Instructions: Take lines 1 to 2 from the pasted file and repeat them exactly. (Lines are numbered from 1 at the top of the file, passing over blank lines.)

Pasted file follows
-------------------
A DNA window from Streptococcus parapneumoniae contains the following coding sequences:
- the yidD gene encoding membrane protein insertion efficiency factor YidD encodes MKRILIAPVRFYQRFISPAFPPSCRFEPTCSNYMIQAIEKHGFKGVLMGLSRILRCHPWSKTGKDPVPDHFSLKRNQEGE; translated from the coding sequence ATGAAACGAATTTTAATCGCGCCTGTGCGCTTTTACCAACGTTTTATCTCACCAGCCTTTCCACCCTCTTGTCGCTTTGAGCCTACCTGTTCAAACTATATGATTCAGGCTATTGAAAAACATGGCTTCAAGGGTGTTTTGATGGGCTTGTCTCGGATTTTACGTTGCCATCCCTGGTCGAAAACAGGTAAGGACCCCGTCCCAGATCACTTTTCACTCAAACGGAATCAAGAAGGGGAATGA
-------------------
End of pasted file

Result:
A DNA window from Streptococcus parapneumoniae contains the following coding sequences:
- the yidD gene encoding membrane protein insertion efficiency factor YidD encodes MKRILIAPVRFYQRFISPAFPPSCRFEPTCSNYMIQAIEKHGFKGVLMGLSRILRCHPWSKTGKDPVPDHFSLKRNQEGE; translated from the coding sequence ATGAAACGAATTTTAATCGCGCCTGTGCGCTTTTACCAACGTTTTATCTCACCAGCCTTTCCACCCTCTTGTCGCTTTGAGCCTACCTGTTCAAACTATATGATTCAGGCTATTGAAAAACATGGCTTCAAGGGTGTTTTGATGGGCTTGTCTCGGATTTTACGTTGCCATCCCTGGTCGAAAACAGGTAAGGACCCCGTCCCAGATCACTTTTCACTCAAACGGAATCAAGAAGGGGAATGA